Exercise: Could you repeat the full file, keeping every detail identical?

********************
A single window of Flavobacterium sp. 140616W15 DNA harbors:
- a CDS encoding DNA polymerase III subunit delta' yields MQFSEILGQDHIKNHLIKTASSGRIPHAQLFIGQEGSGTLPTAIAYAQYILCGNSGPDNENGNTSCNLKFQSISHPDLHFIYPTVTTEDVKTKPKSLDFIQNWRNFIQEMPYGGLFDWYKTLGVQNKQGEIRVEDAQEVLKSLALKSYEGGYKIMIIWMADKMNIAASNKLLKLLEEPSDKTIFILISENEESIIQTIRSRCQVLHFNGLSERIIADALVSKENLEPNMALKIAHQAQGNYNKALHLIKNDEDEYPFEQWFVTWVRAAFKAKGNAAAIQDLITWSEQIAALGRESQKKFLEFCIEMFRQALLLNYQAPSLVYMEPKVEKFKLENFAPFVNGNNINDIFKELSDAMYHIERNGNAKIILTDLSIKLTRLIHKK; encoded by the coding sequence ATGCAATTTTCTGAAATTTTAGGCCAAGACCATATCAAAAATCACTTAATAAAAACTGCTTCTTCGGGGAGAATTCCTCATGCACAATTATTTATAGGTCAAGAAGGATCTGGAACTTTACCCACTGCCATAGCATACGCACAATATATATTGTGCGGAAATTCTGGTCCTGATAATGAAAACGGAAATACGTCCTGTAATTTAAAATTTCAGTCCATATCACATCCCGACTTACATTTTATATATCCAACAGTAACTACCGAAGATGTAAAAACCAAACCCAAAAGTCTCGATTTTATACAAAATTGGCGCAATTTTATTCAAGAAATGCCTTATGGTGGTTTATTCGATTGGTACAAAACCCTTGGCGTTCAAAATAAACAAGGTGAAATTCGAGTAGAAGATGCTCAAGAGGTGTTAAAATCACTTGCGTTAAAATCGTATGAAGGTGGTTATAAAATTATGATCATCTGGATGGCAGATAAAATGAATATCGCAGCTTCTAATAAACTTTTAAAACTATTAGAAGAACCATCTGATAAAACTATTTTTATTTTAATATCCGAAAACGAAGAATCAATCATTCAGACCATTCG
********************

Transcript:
A single window of Flavobacterium sp. 140616W15 DNA harbors:
- a CDS encoding DNA polymerase III subunit delta' yields MQFSEILGQDHIKNHLIKTASSGRIPHAQLFIGQEGSGTLPTAIAYAQYILCGNSGPDNENGNTSCNLKFQSISHPDLHFIYPTVTTEDVKTKPKSLDFIQNWRNFIQEMPYGGLFDWYKTLGVQNKQGEIRVEDAQEVLKSLALKSYEGGYKIMIIWMADKMNIAASNKLLKLLEEPSDKTIFILISENEESIIQTIRSRCQVLHFNGLSERIIADALVSKENLEPNMALKIAHQAQGNYNKALHLIKNDEDEYPFEQWFVTWVRAAFKAKGNAAAIQDLITWSEQIAALGRESQKKFLEFCIEMFRQALLLNYQAPSLVYMEPKVEKFKLENFAPFVNGNNINDIFKELSDAMYHIERNGNAKIILTDLSIKLTRLIHKK; encoded by the coding sequence ATGCAATTTTCTGAAATTTTAGGCCAAGACCATATCAAAAATCACTTAATAAAAACTGCTTCTTCGGGGAGAATTCCTCATGCACAATTATTTATAGGTCAAGAAGGATCTGGAACTTTACCCACTGCCATAGCATACGCACAATATATATTGTGCGGAAATTCTGGTCCTGATAATGAAAACGGAAATACGTCCTGTAATTTAAAATTTCAGTCCATATCACATCCCGACTTACATTTTATATATCCAACAGTAACTACCGAAGATGTAAAAACCAAACCCAAAAGTCTCGATTTTATACAAAATTGGCGCAATTTTATTCAAGAAATGCCTTATGGTGGTTTATTCGATTGGTACAAAACCCTTGGCGTTCAAAATAAACAAGGTGAAATTCGAGTAGAAGATGCTCAAGAGGTGTTAAAATCACTTGCGTTAAAATCGTATGAAGGTGGTTATAAAATTATGATCATCTGGATGGCAGATAAAATGAATATCGCAGCTTCTAATAAACTTTTAAAACTATTAGAAGAACCATCTGATAAAACTATTTTTATTTTAATATCCGAAAACGAAGAATCAATCATTCAGACCATTCG